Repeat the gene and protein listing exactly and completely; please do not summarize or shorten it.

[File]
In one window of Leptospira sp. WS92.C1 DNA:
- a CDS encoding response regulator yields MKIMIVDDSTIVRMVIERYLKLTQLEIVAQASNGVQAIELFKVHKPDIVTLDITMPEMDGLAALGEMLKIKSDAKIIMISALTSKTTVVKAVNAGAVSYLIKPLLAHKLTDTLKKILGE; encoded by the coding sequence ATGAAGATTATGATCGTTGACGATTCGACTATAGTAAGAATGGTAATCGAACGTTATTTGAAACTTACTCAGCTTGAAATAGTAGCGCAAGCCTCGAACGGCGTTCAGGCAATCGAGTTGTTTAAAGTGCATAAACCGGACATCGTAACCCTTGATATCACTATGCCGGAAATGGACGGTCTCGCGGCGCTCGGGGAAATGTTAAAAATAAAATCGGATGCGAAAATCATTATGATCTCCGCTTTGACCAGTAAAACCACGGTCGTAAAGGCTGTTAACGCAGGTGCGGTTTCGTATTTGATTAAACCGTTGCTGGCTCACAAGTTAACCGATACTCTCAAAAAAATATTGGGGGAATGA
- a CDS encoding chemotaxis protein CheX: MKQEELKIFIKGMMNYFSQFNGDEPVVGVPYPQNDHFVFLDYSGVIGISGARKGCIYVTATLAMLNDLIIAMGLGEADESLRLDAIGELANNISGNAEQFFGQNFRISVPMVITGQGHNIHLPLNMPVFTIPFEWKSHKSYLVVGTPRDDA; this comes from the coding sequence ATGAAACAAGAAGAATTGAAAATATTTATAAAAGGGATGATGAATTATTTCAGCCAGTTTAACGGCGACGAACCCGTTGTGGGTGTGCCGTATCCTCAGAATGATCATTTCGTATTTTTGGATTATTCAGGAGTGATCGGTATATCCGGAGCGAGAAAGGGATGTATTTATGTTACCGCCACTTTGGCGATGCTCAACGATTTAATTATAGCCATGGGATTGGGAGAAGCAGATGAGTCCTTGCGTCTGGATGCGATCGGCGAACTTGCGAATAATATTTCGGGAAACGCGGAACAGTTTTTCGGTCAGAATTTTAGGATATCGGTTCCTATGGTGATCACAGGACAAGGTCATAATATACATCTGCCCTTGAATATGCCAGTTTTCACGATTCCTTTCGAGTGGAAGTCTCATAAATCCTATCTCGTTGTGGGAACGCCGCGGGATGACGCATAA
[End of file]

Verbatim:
In one window of Leptospira sp. WS92.C1 DNA:
- a CDS encoding response regulator yields MKIMIVDDSTIVRMVIERYLKLTQLEIVAQASNGVQAIELFKVHKPDIVTLDITMPEMDGLAALGEMLKIKSDAKIIMISALTSKTTVVKAVNAGAVSYLIKPLLAHKLTDTLKKILGE; encoded by the coding sequence ATGAAGATTATGATCGTTGACGATTCGACTATAGTAAGAATGGTAATCGAACGTTATTTGAAACTTACTCAGCTTGAAATAGTAGCGCAAGCCTCGAACGGCGTTCAGGCAATCGAGTTGTTTAAAGTGCATAAACCGGACATCGTAACCCTTGATATCACTATGCCGGAAATGGACGGTCTCGCGGCGCTCGGGGAAATGTTAAAAATAAAATCGGATGCGAAAATCATTATGATCTCCGCTTTGACCAGTAAAACCACGGTCGTAAAGGCTGTTAACGCAGGTGCGGTTTCGTATTTGATTAAACCGTTGCTGGCTCACAAGTTAACCGATACTCTCAAAAAAATATTGGGGGAATGA
- a CDS encoding chemotaxis protein CheX: MKQEELKIFIKGMMNYFSQFNGDEPVVGVPYPQNDHFVFLDYSGVIGISGARKGCIYVTATLAMLNDLIIAMGLGEADESLRLDAIGELANNISGNAEQFFGQNFRISVPMVITGQGHNIHLPLNMPVFTIPFEWKSHKSYLVVGTPRDDA; this comes from the coding sequence ATGAAACAAGAAGAATTGAAAATATTTATAAAAGGGATGATGAATTATTTCAGCCAGTTTAACGGCGACGAACCCGTTGTGGGTGTGCCGTATCCTCAGAATGATCATTTCGTATTTTTGGATTATTCAGGAGTGATCGGTATATCCGGAGCGAGAAAGGGATGTATTTATGTTACCGCCACTTTGGCGATGCTCAACGATTTAATTATAGCCATGGGATTGGGAGAAGCAGATGAGTCCTTGCGTCTGGATGCGATCGGCGAACTTGCGAATAATATTTCGGGAAACGCGGAACAGTTTTTCGGTCAGAATTTTAGGATATCGGTTCCTATGGTGATCACAGGACAAGGTCATAATATACATCTGCCCTTGAATATGCCAGTTTTCACGATTCCTTTCGAGTGGAAGTCTCATAAATCCTATCTCGTTGTGGGAACGCCGCGGGATGACGCATAA